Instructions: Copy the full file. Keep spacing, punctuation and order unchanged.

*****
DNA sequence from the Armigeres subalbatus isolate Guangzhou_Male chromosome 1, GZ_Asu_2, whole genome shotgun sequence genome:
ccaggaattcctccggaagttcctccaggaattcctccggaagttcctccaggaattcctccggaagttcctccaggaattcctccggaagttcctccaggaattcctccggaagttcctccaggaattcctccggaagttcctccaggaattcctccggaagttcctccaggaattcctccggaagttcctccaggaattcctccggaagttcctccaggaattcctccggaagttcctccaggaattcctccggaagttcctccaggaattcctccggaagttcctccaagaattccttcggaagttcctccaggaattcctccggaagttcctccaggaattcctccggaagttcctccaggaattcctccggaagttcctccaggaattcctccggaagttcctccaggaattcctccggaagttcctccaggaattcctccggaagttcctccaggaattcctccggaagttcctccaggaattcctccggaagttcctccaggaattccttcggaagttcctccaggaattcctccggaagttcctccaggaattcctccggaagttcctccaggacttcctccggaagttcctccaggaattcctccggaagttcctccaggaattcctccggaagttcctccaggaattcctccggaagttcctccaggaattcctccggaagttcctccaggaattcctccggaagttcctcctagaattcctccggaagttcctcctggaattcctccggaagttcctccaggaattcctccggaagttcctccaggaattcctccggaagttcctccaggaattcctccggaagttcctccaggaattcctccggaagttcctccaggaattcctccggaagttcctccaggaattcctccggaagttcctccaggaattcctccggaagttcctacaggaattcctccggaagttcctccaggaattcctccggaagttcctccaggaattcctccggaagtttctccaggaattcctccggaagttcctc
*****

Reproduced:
DNA sequence from the Armigeres subalbatus isolate Guangzhou_Male chromosome 1, GZ_Asu_2, whole genome shotgun sequence genome:
ccaggaattcctccggaagttcctccaggaattcctccggaagttcctccaggaattcctccggaagttcctccaggaattcctccggaagttcctccaggaattcctccggaagttcctccaggaattcctccggaagttcctccaggaattcctccggaagttcctccaggaattcctccggaagttcctccaggaattcctccggaagttcctccaggaattcctccggaagttcctccaggaattcctccggaagttcctccaggaattcctccggaagttcctccaagaattccttcggaagttcctccaggaattcctccggaagttcctccaggaattcctccggaagttcctccaggaattcctccggaagttcctccaggaattcctccggaagttcctccaggaattcctccggaagttcctccaggaattcctccggaagttcctccaggaattcctccggaagttcctccaggaattcctccggaagttcctccaggaattccttcggaagttcctccaggaattcctccggaagttcctccaggaattcctccggaagttcctccaggacttcctccggaagttcctccaggaattcctccggaagttcctccaggaattcctccggaagttcctccaggaattcctccggaagttcctccaggaattcctccggaagttcctccaggaattcctccggaagttcctcctagaattcctccggaagttcctcctggaattcctccggaagttcctccaggaattcctccggaagttcctccaggaattcctccggaagttcctccaggaattcctccggaagttcctccaggaattcctccggaagttcctccaggaattcctccggaagttcctccaggaattcctccggaagttcctccaggaattcctccggaagttcctacaggaattcctccggaagttcctccaggaattcctccggaagttcctccaggaattcctccggaagtttctccaggaattcctccggaagttcctc